Autism can affect your sleep, here's how to get more shut-eye
We’re a nation prone to sleep deprivation and if you have autism, it may be contributing towards your problems.
A new survey conducted in partnership with the National Autistic Society found that autistic people have six hours or less of sleep a night on average, with anxiety a major contributor.
The research, conducted to coincide with Autism Acceptance Week, found four in five people with autism said they have difficulty falling asleep in the first place, while two out of three people said they experience restless sleep and waking up throughout the night.
Nearly half also said they struggle with waking up too soon in the morning.
But why do autistic people struggle so much with sleep?
The research discovered that 70% of those surveyed feel that anxiety is the main cause of their sleep difficulties, with 52% saying school or work worries can cause a huge amount of anxiety.
Nearly half of respondents said they had sensory issues, which can make surroundings and environment feel over- or under-stimulating. Around a quarter (25%) of those surveyed said TV and internet use affected their sleep.
Also, if a bedtime routine is disrupted, it can make it a lot harder for someone with autism to get a truly restful sleep.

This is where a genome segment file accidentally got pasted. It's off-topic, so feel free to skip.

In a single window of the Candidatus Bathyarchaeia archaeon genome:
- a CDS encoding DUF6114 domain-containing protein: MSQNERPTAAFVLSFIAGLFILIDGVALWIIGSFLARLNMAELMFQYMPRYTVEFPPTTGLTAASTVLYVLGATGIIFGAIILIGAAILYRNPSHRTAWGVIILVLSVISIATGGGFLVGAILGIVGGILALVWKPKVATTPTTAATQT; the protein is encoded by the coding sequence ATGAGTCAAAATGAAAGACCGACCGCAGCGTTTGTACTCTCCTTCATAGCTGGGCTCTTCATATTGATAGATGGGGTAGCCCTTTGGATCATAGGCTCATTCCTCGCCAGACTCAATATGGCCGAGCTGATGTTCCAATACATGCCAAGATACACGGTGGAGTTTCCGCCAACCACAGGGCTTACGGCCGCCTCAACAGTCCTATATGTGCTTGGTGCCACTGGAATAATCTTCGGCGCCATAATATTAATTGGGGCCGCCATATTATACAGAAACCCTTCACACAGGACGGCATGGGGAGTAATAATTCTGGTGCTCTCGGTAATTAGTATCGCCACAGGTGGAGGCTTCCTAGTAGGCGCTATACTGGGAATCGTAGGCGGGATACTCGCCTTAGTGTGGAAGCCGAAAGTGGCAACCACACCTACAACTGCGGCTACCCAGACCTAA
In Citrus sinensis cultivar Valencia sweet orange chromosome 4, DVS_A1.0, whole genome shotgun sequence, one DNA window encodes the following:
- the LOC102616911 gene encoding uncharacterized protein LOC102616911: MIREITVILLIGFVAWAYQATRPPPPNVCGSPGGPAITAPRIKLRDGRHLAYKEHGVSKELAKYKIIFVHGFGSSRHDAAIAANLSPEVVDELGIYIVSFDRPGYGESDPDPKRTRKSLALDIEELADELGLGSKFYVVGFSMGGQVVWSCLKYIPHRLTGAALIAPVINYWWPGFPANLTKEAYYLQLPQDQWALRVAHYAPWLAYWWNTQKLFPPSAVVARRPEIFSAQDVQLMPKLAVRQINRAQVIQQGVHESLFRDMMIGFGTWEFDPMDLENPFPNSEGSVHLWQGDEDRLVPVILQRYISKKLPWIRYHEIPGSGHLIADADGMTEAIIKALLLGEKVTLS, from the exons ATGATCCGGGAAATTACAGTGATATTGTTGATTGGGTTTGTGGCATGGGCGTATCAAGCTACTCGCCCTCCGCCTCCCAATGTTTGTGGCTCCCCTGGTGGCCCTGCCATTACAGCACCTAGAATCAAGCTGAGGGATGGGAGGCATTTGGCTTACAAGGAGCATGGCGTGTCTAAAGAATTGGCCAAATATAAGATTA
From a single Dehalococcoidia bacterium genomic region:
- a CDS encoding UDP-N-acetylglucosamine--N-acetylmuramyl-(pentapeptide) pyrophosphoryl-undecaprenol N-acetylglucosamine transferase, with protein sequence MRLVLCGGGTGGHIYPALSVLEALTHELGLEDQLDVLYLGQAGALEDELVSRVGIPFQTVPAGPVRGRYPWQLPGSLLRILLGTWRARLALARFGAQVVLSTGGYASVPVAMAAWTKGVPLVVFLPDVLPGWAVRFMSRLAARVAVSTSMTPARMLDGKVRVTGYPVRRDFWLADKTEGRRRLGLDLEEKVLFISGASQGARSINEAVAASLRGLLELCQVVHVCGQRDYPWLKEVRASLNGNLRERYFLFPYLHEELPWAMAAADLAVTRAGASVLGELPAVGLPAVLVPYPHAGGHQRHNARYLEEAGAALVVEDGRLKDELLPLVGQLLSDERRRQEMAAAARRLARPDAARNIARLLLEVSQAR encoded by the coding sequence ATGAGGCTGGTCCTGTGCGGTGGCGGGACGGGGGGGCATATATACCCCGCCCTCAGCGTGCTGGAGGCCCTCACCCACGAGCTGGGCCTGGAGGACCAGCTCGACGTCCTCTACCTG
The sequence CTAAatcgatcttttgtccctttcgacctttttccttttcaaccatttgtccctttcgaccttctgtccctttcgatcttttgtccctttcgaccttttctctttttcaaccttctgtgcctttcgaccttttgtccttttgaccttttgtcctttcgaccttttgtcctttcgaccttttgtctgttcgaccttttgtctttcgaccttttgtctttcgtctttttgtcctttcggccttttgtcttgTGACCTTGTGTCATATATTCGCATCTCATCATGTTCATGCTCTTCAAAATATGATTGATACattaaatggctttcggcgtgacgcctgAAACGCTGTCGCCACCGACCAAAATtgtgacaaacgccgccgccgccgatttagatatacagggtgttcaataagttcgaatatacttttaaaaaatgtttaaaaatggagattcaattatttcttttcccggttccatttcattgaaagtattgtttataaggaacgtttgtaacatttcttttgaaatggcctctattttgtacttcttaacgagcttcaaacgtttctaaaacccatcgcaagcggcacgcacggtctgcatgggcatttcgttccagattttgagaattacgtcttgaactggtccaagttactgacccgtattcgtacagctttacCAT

Sleep experts at Happy Beds gave some top tips to combat the sleep issues that autistic people face. Even if you haven’t been diagnosed with autism, they could still be useful.
Use blackout blinds
If your room is as dark as possible when it comes to your bedtime there is a bigger likelihood that sensory issues will be reduced.
Plus nearly 60% of people surveyed said that a dark room is essential for an ideal sleep environment with 41% of them noting the importance for blackout blinds.
Play background music
Playing music can really help those with autism as it allows a focus on something that can help create calmer thoughts if anxiety is a reason for not sleeping.
Music is a great distraction from anxious thoughts that can become present in the night time, such as school or work worries.
Use a weighted blanket
Many respondents said weighted blankets really helped to get a good night’s sleep, and this can be a great way to feel safe and secure in your bedroom.
Weighted blankets can give a person a sense of comfort and security, which in turn can help to reduce anxious thoughts. They are also really comfortable, but make sure that you choose a material which doesn’t create any sensory issues.
Create a bedtime schedule
If you find yourself feeling like a lack of routine is something you’re struggling with and that causes sleep disruption, then you perhaps need to become more regimented.
Writing yourself a calming bedtime schedule and sticking to it can really help your body wind down and switch off.
Getting into this regular routine will make your sleep a lot more fulfilling.
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